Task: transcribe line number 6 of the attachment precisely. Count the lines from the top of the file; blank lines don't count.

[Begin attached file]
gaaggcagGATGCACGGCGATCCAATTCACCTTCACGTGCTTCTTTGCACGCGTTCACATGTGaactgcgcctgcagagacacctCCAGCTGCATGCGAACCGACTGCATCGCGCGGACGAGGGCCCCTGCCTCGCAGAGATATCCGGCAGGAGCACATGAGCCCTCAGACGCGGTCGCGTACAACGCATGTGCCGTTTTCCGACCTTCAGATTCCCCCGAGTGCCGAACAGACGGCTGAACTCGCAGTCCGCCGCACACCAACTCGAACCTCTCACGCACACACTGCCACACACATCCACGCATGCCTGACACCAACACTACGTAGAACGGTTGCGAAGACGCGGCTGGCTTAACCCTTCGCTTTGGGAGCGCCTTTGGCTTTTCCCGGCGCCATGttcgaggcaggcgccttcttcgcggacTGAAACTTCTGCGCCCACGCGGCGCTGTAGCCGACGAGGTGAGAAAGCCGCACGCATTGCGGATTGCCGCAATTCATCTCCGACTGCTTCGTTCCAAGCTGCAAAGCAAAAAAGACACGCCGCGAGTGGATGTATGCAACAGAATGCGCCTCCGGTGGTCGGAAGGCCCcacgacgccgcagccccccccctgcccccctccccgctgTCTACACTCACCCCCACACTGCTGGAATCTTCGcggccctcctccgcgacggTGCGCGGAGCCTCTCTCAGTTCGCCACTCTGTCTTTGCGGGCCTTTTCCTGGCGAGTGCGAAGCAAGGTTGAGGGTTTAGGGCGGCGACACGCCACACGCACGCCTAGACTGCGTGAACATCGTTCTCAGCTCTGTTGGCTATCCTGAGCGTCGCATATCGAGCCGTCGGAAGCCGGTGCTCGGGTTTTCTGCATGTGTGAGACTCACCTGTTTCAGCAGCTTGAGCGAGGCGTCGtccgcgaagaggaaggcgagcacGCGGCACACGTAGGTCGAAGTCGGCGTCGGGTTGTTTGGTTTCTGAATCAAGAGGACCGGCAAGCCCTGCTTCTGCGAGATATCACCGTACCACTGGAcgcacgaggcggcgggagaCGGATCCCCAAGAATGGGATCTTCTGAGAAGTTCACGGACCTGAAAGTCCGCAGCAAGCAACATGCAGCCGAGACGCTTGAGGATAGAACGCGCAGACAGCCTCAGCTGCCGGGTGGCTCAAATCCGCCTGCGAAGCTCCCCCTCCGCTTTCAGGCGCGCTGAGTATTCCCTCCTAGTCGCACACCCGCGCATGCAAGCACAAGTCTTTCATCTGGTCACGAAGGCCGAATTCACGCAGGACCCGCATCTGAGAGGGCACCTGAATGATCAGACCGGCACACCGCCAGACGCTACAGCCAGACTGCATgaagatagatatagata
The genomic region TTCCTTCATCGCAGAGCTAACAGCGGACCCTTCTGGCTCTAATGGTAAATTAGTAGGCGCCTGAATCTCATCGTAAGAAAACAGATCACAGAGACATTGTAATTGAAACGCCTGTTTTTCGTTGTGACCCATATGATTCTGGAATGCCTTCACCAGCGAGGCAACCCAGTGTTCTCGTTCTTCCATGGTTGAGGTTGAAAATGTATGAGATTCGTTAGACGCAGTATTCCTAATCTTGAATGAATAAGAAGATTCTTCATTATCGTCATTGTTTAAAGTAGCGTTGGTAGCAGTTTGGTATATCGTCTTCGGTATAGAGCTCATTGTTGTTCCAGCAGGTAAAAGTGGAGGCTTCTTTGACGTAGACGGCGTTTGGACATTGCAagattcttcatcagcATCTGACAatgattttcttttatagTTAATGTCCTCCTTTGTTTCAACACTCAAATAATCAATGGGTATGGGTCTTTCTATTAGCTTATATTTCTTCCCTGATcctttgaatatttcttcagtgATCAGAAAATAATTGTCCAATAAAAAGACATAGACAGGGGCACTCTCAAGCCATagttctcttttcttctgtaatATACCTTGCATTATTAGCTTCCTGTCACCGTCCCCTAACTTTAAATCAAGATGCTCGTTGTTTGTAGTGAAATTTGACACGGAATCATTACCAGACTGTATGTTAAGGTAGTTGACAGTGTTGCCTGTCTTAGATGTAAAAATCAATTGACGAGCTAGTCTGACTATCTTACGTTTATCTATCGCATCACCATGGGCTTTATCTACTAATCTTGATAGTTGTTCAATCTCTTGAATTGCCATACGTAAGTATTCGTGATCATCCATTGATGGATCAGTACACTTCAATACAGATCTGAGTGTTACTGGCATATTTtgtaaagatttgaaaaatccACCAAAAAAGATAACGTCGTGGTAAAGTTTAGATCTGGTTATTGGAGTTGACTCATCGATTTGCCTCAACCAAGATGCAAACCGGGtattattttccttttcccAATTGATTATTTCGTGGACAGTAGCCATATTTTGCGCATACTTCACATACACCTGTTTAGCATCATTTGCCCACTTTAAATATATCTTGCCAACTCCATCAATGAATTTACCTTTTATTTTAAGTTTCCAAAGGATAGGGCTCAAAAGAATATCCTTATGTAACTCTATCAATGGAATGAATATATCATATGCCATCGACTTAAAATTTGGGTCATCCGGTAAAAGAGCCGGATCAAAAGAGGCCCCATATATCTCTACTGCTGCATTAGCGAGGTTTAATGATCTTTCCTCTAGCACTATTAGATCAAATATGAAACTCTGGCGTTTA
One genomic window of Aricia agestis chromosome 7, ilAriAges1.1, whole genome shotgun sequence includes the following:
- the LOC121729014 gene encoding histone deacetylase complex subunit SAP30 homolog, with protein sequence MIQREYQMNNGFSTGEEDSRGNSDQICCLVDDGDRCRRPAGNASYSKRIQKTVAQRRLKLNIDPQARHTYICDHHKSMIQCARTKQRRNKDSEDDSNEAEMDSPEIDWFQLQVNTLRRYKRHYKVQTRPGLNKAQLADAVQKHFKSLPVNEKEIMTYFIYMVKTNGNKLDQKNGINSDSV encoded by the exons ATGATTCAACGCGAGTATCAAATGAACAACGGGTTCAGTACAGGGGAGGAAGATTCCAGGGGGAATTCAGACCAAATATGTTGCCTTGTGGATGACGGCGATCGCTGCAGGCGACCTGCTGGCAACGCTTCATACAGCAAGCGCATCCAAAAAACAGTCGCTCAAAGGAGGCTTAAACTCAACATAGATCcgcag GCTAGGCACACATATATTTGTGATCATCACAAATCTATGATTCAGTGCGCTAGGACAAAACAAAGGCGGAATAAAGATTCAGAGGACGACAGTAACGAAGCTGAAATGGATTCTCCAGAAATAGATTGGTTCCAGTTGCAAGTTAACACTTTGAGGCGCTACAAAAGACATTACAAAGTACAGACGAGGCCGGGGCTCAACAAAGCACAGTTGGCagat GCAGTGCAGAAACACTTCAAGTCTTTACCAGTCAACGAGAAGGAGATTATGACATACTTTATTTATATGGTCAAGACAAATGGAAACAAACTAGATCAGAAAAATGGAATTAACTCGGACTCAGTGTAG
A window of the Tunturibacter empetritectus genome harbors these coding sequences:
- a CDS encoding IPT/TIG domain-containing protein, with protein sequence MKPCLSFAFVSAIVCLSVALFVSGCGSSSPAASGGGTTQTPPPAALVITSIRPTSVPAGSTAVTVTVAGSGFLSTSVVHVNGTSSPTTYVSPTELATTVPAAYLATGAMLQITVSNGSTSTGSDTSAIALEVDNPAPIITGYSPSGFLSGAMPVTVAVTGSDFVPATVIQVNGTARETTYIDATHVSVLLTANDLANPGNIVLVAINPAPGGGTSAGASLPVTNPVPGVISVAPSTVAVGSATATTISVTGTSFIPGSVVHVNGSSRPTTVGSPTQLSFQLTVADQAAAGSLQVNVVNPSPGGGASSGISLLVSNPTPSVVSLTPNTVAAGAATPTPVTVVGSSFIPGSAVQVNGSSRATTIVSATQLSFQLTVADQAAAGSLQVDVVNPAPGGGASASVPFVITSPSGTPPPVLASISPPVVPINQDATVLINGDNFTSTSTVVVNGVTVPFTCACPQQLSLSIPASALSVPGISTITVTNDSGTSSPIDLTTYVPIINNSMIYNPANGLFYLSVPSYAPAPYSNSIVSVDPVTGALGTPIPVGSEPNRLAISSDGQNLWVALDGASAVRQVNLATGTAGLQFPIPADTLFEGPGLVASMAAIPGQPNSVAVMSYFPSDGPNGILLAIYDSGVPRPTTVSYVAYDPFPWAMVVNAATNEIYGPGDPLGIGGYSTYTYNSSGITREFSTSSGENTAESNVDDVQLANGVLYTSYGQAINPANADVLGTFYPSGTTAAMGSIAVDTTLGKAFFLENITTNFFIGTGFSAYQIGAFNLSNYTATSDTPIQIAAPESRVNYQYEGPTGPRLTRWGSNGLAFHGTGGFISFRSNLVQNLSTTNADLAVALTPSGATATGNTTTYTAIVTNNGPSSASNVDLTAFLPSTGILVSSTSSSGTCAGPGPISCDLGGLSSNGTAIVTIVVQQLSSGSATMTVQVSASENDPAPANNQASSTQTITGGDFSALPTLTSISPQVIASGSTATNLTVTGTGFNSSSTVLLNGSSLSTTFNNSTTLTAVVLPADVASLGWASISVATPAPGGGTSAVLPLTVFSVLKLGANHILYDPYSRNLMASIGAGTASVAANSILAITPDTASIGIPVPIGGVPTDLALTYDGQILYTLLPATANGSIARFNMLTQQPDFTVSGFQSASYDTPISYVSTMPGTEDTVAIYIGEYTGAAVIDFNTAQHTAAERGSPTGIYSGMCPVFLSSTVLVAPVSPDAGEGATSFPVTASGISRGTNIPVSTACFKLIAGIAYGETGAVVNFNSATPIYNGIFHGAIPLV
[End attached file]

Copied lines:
- a CDS encoding IPT/TIG domain-containing protein, with protein sequence MKPCLSFAFVSAIVCLSVALFVSGCGSSSPAASGGGTTQTPPPAALVITSIRPTSVPAGSTAVTVTVAGSGFLSTSVVHVNGTSSPTTYVSPTELATTVPAAYLATGAMLQITVSNGSTSTGSDTSAIALEVDNPAPIITGYSPSGFLSGAMPVTVAVTGSDFVPATVIQVNGTARETTYIDATHVSVLLTANDLANPGNIVLVAINPAPGGGTSAGASLPVTNPVPGVISVAPSTVAVGSATATTISVTGTSFIPGSVVHVNGSSRPTTVGSPTQLSFQLTVADQAAAGSLQVNVVNPSPGGGASSGISLLVSNPTPSVVSLTPNTVAAGAATPTPVTVVGSSFIPGSAVQVNGSSRATTIVSATQLSFQLTVADQAAAGSLQVDVVNPAPGGGASASVPFVITSPSGTPPPVLASISPPVVPINQDATVLINGDNFTSTSTVVVNGVTVPFTCACPQQLSLSIPASALSVPGISTITVTNDSGTSSPIDLTTYVPIINNSMIYNPANGLFYLSVPSYAPAPYSNSIVSVDPVTGALGTPIPVGSEPNRLAISSDGQNLWVALDGASAVRQVNLATGTAGLQFPIPADTLFEGPGLVASMAAIPGQPNSVAVMSYFPSDGPNGILLAIYDSGVPRPTTVSYVAYDPFPWAMVVNAATNEIYGPGDPLGIGGYSTYTYNSSGITREFSTSSGENTAESNVDDVQLANGVLYTSYGQAINPANADVLGTFYPSGTTAAMGSIAVDTTLGKAFFLENITTNFFIGTGFSAYQIGAFNLSNYTATSDTPIQIAAPESRVNYQYEGPTGPRLTRWGSNGLAFHGTGGFISFRSNLVQNLSTTNADLAVALTPSGATATGNTTTYTAIVTNNGPSSASNVDLTAFLPSTGILVSSTSSSGTCAGPGPISCDLGGLSSNGTAIVTIVVQQLSSGSATMTVQVSASENDPAPANNQASSTQTITGGDFSALPTLTSISPQVIASGSTATNLTVTGTGFNSSSTVLLNGSSLSTTFNNSTTLTAVVLPADVASLGWASISVATPAPGGGTSAVLPLTVFSVLKLGANHILYDPYSRNLMASIGAGTASVAANSILAITPDTASIGIPVPIGGVPTDLALTYDGQILYTLLPATANGSIARFNMLTQQPDFTVSGFQSASYDTPISYVSTMPGTEDTVAIYIGEYTGAAVIDFNTAQHTAAERGSPTGIYSGMCPVFLSSTVLVAPVSPDAGEGATSFPVTASGISRGTNIPVSTACFKLIAGIAYGETGAVVNFNSATPIYNGIFHGAIPLV